BWCA Entry Point, Route, and Trip Report Blog

March 25 2017

Entry Point 30 - Lake One

Lake One entry point allows overnight paddle only. This entry point is supported by Kawishiwi Ranger Station near the city of Ely, MN. The distance from ranger station to entry point is 21 miles. Access is a canoe landing at Lake One.

Number of Permits per Day: 18
Elevation: 1230 feet
Latitude: 47.9391
Longitude: -91.4792
My son Remy and I, and my friend Keith and his son Charlie put our canoes into Lake one at 9:30 Monday morning after dropping off a car at the Snowbank Lake landing. Lake One can be tricky to navigate. On our way to Lake Two we turned East too early and ended up paddling about a mile out of our way into a dead-end bay before we realized our mistake. We blamed the fact that Lake One was split between Fisher Maps #10 and #4 for our error. If the entire lake had been visible at once on a single map, we would not have made the wrong turn. Once we got back on course we portaged the 30 rods into a pond and then portaged the 40 rods into Lake Two. The weather was nice, and there was a bit of a tail wind out of the West. We stopped for lunch on the shore of Lake Two. After lunch we canoed through the North end of Lake Three and into Lake Four. We stopped for the night at a campsite on the West shore of Lake Four, just North of the channel heading toward Hudson Lake. We had to battle swarms of mosquitoes as we set up the tents. We then had a nice refreshing swim. Because we had brought steaks along for the first night, we didn't go fishing.

On Tuesday morning we had a bacon and eggs breakfast then packed up camp and headed out in our canoes. As we canoed past our campsite, we realized that Remy & I had left our hammocks pitched between trees. We landed again and quickly packed them up. Once again we had beautiful weather. We paddled East and completed 3 short portages before entering Hudson Lake. The 105 rod portage into Lake Insula was exhausting! Lake Insula is a large gorgeous lake broken up by multiple islands and penninsulas. We had lunch at a campsite on a large island just East of Hudson Lake. It felt like we had a tail wind as we were heading East, and then as we turned North it seemed like the wind shifted and was at our backs once again. We navigated Lake Insula flawlessly and camped for the night on the island just West of Williamson Island. After setting up the tents and a refreshing swim, Remy & I got back into the canoe and tried to catch some fish. We had no luck! At 9PM that night, just as we were going to bed, a thunderstorm rolled through. That night I was awakened several times by the loud croaking of bullfrogs from the shallows around our island. What noisy neighbors!

By Wednesday morning the weather had cleared, but the wind was now coming from the Northwest, pretty much in our faces. We paddled to the North end of Lake Insula and tackled the largest portage of our trip. The 180 rod walk to Kiana Lake actually seemed easier than the 105 rod carry into Lake Insula. We headed onward into Thomas Lake where we really started feeling the headwind. We finally made it to the campsite just Northeast of the portage into Thomas Pond in time for lunch. After lunch we proceeded across Thomas Pond and into Thomas Creek after hiking across the famous Kekekabic Trail. We managed to easily run the rapids in Thomas Creek and avoid the 2 short portages. We camped for the night on Hatchet Lake at the northern campsite. It was cool and windy, so we didn't swim. There was lots of threatening weather going by to the North of us, but we stayed dry. After supper we canoed back to Thomas Creek to fish and look for moose. No luck on either count, but we did see a beaver swimmming.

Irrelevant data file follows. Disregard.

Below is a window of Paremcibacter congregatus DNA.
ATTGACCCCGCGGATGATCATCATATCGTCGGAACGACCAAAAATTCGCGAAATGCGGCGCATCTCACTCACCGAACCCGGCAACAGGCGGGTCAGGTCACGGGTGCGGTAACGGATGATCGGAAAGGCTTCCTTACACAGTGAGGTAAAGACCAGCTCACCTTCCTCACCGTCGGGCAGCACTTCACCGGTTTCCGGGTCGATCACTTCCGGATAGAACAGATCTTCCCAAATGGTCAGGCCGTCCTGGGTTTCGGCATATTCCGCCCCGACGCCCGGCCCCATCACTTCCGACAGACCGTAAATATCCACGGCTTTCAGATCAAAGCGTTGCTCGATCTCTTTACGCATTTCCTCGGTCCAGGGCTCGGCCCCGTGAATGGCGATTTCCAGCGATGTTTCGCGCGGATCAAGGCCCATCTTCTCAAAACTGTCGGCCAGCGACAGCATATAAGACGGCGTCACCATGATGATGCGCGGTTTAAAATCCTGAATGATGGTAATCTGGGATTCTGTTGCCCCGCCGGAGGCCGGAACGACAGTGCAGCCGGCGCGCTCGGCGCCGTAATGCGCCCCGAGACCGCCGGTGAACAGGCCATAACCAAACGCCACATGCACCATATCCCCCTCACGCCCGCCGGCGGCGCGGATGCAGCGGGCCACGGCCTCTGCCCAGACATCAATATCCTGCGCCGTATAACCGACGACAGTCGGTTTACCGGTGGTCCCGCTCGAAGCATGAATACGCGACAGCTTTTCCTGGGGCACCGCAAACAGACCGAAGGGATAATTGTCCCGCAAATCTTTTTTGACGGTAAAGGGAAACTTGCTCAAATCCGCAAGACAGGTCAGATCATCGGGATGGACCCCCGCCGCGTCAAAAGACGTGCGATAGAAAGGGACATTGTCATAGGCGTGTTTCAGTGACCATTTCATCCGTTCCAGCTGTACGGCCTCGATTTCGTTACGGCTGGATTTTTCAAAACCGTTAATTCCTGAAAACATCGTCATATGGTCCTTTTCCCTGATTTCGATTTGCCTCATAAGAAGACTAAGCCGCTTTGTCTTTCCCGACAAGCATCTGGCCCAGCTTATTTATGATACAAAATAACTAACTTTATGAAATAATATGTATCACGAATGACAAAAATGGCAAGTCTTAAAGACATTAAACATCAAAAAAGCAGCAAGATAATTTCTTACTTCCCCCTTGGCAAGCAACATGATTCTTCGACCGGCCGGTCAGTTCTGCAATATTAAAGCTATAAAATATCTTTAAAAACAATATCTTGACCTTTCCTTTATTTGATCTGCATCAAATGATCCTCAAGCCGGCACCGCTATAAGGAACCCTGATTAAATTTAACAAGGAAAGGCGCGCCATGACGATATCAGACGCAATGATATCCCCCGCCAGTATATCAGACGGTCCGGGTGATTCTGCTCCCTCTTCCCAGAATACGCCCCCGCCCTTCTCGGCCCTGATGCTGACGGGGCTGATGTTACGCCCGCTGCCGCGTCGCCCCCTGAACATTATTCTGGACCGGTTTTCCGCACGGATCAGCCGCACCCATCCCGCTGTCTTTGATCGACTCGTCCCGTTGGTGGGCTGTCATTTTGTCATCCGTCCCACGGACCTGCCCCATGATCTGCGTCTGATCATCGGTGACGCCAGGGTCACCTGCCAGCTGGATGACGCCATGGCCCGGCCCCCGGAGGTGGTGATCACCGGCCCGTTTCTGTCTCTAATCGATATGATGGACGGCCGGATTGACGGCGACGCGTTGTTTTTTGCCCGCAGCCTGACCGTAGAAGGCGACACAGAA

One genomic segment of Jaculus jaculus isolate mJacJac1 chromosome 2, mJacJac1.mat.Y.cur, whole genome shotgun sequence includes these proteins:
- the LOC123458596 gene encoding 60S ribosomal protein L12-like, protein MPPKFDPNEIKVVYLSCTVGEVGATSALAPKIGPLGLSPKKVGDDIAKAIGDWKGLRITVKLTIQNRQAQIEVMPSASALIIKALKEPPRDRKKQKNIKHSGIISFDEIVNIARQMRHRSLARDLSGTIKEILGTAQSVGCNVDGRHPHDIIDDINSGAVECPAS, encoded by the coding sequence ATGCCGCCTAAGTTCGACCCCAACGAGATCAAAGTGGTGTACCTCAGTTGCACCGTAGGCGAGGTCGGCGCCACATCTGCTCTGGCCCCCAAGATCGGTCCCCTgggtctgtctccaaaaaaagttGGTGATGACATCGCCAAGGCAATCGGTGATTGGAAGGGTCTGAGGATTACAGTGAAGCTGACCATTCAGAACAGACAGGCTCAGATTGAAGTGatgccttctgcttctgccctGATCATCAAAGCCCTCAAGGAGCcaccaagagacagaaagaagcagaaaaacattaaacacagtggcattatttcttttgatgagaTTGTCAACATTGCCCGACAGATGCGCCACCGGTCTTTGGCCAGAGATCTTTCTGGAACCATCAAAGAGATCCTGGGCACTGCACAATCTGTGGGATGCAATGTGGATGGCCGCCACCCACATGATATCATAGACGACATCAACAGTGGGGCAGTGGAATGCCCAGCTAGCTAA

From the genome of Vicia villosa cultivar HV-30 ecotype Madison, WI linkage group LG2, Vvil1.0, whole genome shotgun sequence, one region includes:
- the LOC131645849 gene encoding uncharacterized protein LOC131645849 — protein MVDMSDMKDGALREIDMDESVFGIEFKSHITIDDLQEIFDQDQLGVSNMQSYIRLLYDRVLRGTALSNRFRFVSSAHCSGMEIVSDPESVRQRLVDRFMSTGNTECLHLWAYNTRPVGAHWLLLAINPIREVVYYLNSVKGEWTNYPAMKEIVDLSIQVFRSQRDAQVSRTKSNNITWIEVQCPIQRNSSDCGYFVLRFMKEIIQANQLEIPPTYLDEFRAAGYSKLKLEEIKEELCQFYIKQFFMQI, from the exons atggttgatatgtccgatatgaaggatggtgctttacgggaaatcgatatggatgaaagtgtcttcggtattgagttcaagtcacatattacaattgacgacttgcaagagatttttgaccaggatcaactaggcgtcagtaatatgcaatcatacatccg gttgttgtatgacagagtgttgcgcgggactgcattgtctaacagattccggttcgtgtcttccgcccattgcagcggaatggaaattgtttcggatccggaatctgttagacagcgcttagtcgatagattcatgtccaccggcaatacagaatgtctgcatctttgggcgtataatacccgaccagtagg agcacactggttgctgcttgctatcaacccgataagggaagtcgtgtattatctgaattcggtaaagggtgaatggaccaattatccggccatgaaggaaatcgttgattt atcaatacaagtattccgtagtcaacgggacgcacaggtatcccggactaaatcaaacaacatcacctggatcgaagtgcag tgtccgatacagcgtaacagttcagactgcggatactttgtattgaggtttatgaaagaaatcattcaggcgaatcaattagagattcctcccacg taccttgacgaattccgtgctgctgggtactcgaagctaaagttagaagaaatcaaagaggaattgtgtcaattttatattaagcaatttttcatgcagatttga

The weather was nice again Thursday morning, but the wind was out of the West which was the direction we were heading. We portaged into Ima Lake and canoed across it. Before portaging into Jordan Lake, we watched a bald eagle sitting in a tree get harrassed repeatedly by a seagull. The narrow channel leading into Jordan Lake is quite beautiful. It is narrow like a river with big rock outcroppings. We paddled across Jordan, Cattyman, Adventure, and Jitterbug Lakes. We found the Eastern campsite on Ahsub Lake taken, so we camped at the Western campsite which had a great place for swimming in front of it. There was a very brave loon in front of the campsite who didn't seem to mind if we got close to it. We tried our luck at fishing, but only caught 1 smallmouth which was too small to eat. Between 5:00 and 7:30 that evening we saw a number of canoes heading across Ahsub Lake from Disappointment Lake to Jitterbug Lake. We weren't sure where they were planning to camp, but it was getting late.

On Friday we awoke again to good weather. We paddled the length of Disappointment Lake and portaged into to Parent Lake and then on to Snowbank Lake. It was July 4th, and as we entered Snowbank Lake the sounfd of firecrackers reminded us we weren't in the wilderness anaymore. After a brief splash war on our way across Snowbank, we made it to the landing and our car was still there. What a great trip!

A (South) Wilder Trip

by L.T.sully
Trip Report

Entry Date: June 21, 2009
Entry Point: Lake One
Number of Days: 5
Group Size: 2

Trip Introduction:
This trip had been a goal of ours for 2 years since we made North Wilder however South Wilder eluded us, South Wilder looked like a perfect lake on the maps, as it was a dead end lake no one would be tripping through, and it was a nice paddle from the Aluminum Highway of the # chain, we would soon find out if our assumptions were true.

Day 1 of 5